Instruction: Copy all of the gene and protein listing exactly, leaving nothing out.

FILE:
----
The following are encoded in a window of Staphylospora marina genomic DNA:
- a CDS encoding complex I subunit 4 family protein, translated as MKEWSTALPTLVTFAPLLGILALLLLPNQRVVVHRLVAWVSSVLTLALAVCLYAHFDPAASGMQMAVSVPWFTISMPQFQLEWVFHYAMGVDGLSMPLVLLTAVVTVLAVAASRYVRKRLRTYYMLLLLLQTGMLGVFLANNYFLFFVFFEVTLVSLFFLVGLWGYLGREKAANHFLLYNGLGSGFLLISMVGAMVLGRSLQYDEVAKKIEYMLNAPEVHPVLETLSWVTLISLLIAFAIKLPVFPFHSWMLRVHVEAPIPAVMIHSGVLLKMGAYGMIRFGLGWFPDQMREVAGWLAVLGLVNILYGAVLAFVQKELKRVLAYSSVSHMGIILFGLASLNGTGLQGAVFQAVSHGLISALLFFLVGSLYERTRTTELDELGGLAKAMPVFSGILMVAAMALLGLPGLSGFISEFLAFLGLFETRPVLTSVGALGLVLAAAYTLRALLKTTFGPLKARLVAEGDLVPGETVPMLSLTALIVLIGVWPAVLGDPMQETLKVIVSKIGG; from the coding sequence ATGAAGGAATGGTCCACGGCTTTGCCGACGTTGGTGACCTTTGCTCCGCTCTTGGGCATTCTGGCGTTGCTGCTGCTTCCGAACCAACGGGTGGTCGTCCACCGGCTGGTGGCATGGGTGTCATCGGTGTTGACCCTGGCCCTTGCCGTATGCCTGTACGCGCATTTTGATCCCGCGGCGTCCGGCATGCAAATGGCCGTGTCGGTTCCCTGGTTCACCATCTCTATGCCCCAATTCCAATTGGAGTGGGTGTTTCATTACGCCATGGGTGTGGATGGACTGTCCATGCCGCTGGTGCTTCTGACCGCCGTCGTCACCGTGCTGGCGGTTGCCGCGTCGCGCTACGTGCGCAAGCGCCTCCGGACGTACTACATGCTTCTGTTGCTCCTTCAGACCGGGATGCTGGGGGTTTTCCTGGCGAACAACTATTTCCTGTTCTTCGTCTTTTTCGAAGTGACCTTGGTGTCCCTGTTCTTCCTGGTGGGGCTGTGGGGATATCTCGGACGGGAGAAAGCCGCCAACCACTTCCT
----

The following are encoded in a window of Staphylospora marina genomic DNA:
- a CDS encoding complex I subunit 4 family protein, translated as MKEWSTALPTLVTFAPLLGILALLLLPNQRVVVHRLVAWVSSVLTLALAVCLYAHFDPAASGMQMAVSVPWFTISMPQFQLEWVFHYAMGVDGLSMPLVLLTAVVTVLAVAASRYVRKRLRTYYMLLLLLQTGMLGVFLANNYFLFFVFFEVTLVSLFFLVGLWGYLGREKAANHFLLYNGLGSGFLLISMVGAMVLGRSLQYDEVAKKIEYMLNAPEVHPVLETLSWVTLISLLIAFAIKLPVFPFHSWMLRVHVEAPIPAVMIHSGVLLKMGAYGMIRFGLGWFPDQMREVAGWLAVLGLVNILYGAVLAFVQKELKRVLAYSSVSHMGIILFGLASLNGTGLQGAVFQAVSHGLISALLFFLVGSLYERTRTTELDELGGLAKAMPVFSGILMVAAMALLGLPGLSGFISEFLAFLGLFETRPVLTSVGALGLVLAAAYTLRALLKTTFGPLKARLVAEGDLVPGETVPMLSLTALIVLIGVWPAVLGDPMQETLKVIVSKIGG; from the coding sequence ATGAAGGAATGGTCCACGGCTTTGCCGACGTTGGTGACCTTTGCTCCGCTCTTGGGCATTCTGGCGTTGCTGCTGCTTCCGAACCAACGGGTGGTCGTCCACCGGCTGGTGGCATGGGTGTCATCGGTGTTGACCCTGGCCCTTGCCGTATGCCTGTACGCGCATTTTGATCCCGCGGCGTCCGGCATGCAAATGGCCGTGTCGGTTCCCTGGTTCACCATCTCTATGCCCCAATTCCAATTGGAGTGGGTGTTTCATTACGCCATGGGTGTGGATGGACTGTCCATGCCGCTGGTGCTTCTGACCGCCGTCGTCACCGTGCTGGCGGTTGCCGCGTCGCGCTACGTGCGCAAGCGCCTCCGGACGTACTACATGCTTCTGTTGCTCCTTCAGACCGGGATGCTGGGGGTTTTCCTGGCGAACAACTATTTCCTGTTCTTCGTCTTTTTCGAAGTGACCTTGGTGTCCCTGTTCTTCCTGGTGGGGCTGTGGGGATATCTCGGACGGGAGAAAGCCGCCAACCACTTCCT